Tuesday, 23 September 2014
Last updated 8 hours ago
Jun 6 2013 | 11:01am ET
Ponzi schemer Thomas Petters' top fundraiser was grilled by lawyers for the hedge fund manager yesterday over aiding and abetting Petters' fraud.
James Fry's attorneys took aim at Frank Vennes' credibility during their questioning. Vennes is the first of two former Petters executives expected to take the stand as Fry's team builds his defense; whistleblower Deanna Coleman is expected to testify today.
Prosecutors allege that Fry lied to investors in his Arrowhead Capital Management, both about Petters' default on notes owned by the hedge fund and about Vennes' criminal record. Fry, who is not accused of knowing about Petters' fraud, claims he did not knowingly lie to investors.
Yesterday, Joe Friedberg, attempted to show that Vennes had sought to mislead Fry with a letter from another Petters executive, Bob White, explaining that problems in Asia were contributing to late deliveries of close-out merchandise—merchandise which did not exist.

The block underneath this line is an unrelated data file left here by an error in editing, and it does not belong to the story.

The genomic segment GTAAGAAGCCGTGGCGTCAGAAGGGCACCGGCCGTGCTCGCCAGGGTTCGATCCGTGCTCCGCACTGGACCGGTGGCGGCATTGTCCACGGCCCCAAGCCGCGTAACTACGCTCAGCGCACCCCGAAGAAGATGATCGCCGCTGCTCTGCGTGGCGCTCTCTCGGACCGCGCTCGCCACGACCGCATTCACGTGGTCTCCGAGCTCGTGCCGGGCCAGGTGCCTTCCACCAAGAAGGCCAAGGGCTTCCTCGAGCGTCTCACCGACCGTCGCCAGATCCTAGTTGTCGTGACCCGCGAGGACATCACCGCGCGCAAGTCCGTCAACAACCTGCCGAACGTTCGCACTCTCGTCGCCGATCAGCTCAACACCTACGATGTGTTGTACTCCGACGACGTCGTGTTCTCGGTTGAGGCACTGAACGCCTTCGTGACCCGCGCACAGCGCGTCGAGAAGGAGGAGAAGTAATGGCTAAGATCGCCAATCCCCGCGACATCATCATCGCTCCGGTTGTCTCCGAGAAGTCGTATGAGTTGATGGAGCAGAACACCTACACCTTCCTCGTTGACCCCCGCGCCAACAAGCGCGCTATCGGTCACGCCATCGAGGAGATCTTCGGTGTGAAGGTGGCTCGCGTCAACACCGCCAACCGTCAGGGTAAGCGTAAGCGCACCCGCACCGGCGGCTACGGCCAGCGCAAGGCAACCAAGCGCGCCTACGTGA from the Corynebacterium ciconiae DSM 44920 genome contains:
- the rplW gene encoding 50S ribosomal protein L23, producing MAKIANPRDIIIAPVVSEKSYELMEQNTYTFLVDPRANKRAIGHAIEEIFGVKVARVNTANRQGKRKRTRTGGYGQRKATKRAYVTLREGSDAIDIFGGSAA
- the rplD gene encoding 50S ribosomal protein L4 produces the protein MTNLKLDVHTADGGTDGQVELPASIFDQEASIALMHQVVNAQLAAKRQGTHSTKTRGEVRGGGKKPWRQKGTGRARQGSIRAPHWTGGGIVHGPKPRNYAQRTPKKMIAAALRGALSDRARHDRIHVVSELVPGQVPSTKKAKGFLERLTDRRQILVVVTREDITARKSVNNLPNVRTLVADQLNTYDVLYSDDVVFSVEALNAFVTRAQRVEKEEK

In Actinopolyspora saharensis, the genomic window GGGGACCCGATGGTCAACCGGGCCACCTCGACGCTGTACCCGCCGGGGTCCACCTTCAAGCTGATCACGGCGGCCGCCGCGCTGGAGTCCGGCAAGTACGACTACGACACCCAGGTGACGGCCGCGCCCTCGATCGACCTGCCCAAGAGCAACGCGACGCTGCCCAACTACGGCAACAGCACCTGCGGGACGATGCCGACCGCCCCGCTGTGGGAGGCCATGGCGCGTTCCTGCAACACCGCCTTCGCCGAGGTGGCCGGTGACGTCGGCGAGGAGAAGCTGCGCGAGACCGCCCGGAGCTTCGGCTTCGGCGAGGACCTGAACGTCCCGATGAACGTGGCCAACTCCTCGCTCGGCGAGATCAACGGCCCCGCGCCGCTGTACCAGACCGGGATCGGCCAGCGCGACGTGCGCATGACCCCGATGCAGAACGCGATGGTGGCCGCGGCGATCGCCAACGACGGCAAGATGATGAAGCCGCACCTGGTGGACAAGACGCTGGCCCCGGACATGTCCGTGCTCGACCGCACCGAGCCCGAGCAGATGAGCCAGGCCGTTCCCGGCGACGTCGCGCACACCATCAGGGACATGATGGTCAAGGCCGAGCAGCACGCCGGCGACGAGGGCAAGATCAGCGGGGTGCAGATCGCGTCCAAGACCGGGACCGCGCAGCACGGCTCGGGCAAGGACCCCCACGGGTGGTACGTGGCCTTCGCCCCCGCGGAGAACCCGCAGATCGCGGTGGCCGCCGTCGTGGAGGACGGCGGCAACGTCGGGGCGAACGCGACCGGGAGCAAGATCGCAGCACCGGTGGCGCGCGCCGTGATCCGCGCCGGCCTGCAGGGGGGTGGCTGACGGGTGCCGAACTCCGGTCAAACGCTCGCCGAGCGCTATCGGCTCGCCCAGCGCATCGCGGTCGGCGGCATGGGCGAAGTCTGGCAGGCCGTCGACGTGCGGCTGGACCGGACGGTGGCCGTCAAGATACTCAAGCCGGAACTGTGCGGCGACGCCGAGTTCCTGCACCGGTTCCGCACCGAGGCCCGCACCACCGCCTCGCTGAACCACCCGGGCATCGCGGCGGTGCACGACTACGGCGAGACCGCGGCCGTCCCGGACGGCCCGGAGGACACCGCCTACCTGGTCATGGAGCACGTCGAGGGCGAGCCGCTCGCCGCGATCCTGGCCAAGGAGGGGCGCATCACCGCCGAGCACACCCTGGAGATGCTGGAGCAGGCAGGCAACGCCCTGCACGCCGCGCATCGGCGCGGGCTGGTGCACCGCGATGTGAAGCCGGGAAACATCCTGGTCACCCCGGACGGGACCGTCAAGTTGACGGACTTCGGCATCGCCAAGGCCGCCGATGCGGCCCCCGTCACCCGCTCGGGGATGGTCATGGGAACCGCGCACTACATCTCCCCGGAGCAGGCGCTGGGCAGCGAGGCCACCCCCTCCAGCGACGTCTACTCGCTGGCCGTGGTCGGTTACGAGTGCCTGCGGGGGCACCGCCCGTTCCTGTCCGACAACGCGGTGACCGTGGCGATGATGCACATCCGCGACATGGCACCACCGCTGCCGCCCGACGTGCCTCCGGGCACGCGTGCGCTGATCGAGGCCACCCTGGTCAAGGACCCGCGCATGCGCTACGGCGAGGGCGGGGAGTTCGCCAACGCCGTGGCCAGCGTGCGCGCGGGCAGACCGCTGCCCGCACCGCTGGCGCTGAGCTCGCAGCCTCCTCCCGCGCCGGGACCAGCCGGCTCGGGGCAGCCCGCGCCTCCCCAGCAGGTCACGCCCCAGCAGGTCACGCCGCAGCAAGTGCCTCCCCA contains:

Friedberg suggested that when Vennes asked White to "shore up the letter," he did so to mislead Fry and other Petters business partners. Vennes said he simply wanted an accurate explanation.
Vennes, White and Coleman have all pleaded guilty in the case.
Sep 22 2014 | 4:15pm ET
"I tell people that everybody likes good news and so if you have good performance that’s wonderful,” explains Mike McKitich, CIO of Petty Endowment, “but it’s the people that want to talk about the bad news or where they drifted and how they came back and how they stayed to their discipline…” that he wants to hear from. Read more…
Aug 25 2014 | 11:21am ET
As many of you know, FINalternatives was recently acquired by the owners of Futures magazine, a firm called The Alpha Pages LLC. Today marks the soft-launch of a new sister site for both publications. As its name suggests, The Alpha Pages will cover all types of alternative investments, going far beyond the more well-known ones such as hedge funds and private equity. Read more…
Credit default swaps brought down the London Whale and cost JPMorgan $6.2 billion. Here is how it happened.